Given the language

$EQ_{\mathrm{dfa}} =$ $\{\langle A, B\rangle\mid A$ and $B$ are two DFAs and $L(A) = L(B)$ $\}$

Prove that $EQ_{\mathrm{dfa}}$ is decidable by testing the two DFAs on all strings upto a certain size. Calculate a size that works.

(This is from Sipser chapter 4)

I make a directed graph as usual but if two transitions $\delta(q_1, c_1) = q_2$ and $\delta(q_1, c_2) = q_2$ then the graph I am making will just have one edge for these two characters. My idea is to walk the directed graph in a way so that every transition is traversed, but when I walk over an edge forming a cycle, I would need to traverse the edges I have previously walked through in the cycle once again. Do this for both the DFAs and choose the greater number of edges traversed. Then enumerate through all the strings of this length (from the given alphabet) and the two DFAs are equal only if they accept and reject on the same strings.

I could probably write some pseudocode, but I'm not sure if this is the correct way to approach the problem even.


3 Answers 3


It can be tested that way, provided we may use the number of states of both automata $A$ and $B$ to compute the bound.

Note that if a finite automaton $C$ has $n$ states then any state in $C$ is reachable by a string of at most $n-1$ letters, or that state is not reachable at all. Assume I want to check whether $L(C)=\Sigma^*$. If $C$ is deterministic then all reachable states must be accepting. This can be tested by checking that all strings up to length $n-1$ are in the language.

The check $L(A)=L(B)$ can be analyzed similarly by considering the product automaton, i.e., the automaton that simulates $A$ and $B$ in parallel.

The product construction needs a little twist. Rather than accepting if both automata accept (computing the intersection) you need to see whether both automata make the same yes/no decision. Thus accept when both components are accepting or when both components are not accepting. Thus the language is $(L(A)\cap L(B))\cup (L(A)^c\cap L(B)^c)$. If that language is $\Sigma^*$ then both automata are equivalent.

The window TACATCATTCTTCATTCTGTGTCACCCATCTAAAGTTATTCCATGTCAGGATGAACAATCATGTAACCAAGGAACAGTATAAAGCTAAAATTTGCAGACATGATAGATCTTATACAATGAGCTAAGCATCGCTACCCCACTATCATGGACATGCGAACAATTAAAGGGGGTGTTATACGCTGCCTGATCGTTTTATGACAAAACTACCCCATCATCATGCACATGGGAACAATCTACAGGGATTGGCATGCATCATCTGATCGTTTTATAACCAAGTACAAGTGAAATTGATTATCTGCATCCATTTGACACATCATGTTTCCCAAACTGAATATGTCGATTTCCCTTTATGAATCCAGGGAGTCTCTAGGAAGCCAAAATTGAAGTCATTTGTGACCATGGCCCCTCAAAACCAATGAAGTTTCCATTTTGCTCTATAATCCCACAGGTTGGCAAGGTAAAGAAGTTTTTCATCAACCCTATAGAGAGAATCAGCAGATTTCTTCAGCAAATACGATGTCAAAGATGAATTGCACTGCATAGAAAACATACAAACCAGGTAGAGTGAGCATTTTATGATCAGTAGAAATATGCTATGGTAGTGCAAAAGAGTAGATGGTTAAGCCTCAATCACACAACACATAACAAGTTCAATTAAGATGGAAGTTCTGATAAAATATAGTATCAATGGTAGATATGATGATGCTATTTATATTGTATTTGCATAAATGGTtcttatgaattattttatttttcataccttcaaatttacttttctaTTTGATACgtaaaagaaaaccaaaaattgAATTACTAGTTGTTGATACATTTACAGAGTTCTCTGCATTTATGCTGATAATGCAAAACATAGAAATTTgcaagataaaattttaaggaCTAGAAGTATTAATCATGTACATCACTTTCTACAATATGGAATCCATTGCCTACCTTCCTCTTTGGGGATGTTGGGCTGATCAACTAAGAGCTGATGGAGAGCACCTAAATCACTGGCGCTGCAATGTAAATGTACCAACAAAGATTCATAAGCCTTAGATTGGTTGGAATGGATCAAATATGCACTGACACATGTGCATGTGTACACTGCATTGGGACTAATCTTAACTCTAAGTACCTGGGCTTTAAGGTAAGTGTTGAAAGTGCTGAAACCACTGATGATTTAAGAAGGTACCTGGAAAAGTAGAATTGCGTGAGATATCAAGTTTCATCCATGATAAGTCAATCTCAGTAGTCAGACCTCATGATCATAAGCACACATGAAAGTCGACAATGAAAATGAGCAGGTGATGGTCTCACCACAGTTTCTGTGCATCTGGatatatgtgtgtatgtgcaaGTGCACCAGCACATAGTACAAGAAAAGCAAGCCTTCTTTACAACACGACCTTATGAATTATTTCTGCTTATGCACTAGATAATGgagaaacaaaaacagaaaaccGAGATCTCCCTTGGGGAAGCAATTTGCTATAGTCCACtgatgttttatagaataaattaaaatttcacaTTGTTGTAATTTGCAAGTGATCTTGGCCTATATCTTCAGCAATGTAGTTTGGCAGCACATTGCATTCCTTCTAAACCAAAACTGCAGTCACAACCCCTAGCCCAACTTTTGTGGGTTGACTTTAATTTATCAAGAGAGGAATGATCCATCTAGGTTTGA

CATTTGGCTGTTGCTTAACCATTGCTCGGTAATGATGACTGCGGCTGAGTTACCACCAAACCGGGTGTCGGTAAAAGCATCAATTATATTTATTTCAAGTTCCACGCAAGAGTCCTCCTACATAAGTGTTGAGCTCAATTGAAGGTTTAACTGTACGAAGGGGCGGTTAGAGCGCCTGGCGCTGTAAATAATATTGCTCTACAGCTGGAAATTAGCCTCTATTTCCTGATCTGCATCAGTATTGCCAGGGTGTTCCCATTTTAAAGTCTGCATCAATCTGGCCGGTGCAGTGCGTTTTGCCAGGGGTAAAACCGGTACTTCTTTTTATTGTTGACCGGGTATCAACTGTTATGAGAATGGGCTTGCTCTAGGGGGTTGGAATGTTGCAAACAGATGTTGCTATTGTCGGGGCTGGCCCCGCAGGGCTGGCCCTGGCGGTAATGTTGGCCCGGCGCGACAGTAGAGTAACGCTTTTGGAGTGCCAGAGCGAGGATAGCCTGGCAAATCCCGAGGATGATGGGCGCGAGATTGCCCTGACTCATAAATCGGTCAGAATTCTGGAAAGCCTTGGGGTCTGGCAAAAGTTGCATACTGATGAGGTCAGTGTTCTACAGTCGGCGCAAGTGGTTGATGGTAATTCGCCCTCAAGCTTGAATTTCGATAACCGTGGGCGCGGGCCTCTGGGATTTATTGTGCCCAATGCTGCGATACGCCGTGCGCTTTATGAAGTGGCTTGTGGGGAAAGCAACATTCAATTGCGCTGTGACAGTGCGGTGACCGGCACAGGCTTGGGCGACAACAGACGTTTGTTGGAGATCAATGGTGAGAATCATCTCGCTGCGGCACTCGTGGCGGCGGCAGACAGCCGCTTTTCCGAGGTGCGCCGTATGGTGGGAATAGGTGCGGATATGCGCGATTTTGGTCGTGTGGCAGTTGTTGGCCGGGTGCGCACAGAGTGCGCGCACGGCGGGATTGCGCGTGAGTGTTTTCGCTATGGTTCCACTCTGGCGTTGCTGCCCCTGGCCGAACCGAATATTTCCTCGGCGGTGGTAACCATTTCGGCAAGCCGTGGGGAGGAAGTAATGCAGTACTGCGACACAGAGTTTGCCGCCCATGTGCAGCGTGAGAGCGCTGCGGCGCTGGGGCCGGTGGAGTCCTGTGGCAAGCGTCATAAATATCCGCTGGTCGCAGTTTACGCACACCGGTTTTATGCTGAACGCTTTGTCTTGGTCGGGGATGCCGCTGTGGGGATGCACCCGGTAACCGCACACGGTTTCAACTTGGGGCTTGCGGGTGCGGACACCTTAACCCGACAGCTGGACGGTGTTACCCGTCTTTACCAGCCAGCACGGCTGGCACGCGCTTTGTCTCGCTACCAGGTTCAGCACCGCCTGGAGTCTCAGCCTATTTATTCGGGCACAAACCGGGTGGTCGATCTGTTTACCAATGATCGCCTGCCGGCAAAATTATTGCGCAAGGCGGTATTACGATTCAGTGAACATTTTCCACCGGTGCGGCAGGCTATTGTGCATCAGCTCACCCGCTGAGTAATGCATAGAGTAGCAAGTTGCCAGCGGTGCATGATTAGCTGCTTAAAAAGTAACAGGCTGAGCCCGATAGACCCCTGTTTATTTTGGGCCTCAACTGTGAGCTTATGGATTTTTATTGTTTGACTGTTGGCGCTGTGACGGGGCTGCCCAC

• $\begingroup$ (Just confirming if I understand correctly) I will run DFAs $A$ and $B$ and the DFA for $L(A) \cap L(B)$, the latter having $n$ states, on all strings upto length $n-1$ and accept only if for each string the results are the same for each DFA, right? $\endgroup$
    – slnsoumik
    Oct 11, 2015 at 23:28
  • $\begingroup$ In other words, you construct a FA that accepts the symmetric difference of $L(A)$ and $L(B)$ and then test that for emptiness, which you've already indicated can be done by testing only the "short" strings. Nice work. $\endgroup$ Oct 12, 2015 at 17:12
  • $\begingroup$ To see if I understand, we want to check if $(L(A) \cap L(B)) \cup (L(A)^c \cap L(B)^c) = \Sigma^*$. Assuming $L(A)$ has $m$ states and $L(B)$ has $n$ states, then the product construction has $mn$ states. Therefore we must test all strings up to length $mn - 1$. Assuming we have $k$ letters in our alphabet, we must then test $k^{mn-1}$ strings to determine if $L(A) = L(B)$. Did I understand correctly? $\endgroup$
    – David
    Apr 24, 2019 at 2:54

By the (proof of the) pumping lemma, you'll need to check only strings of length up to the number of states of the DFA, probably the larger one. Would need to think it through, but I'm intrinsecally lazy.

  • 2
    $\begingroup$ Nope. The two automata do not necessarily pump/repeat at the same moment. That is why you want to construct a product automaton. Number of states is then the product of the respective states, not the maximum. $\endgroup$ Oct 12, 2015 at 15:41

This seems an unusual method of attempting to determine equivalence of the languages of two DFAs and obviously will never do so if the languages are infinite.

It is possible to impose a 'normal form' on DFAs by minimising and sorting transitions: equivalence can then be determined even in the infinite case.

  • $\begingroup$ Why has this been downvoted? $\endgroup$ Aug 8, 2016 at 8:40
  • $\begingroup$ Because it doesn't answer the question $\endgroup$ Nov 24, 2019 at 1:23

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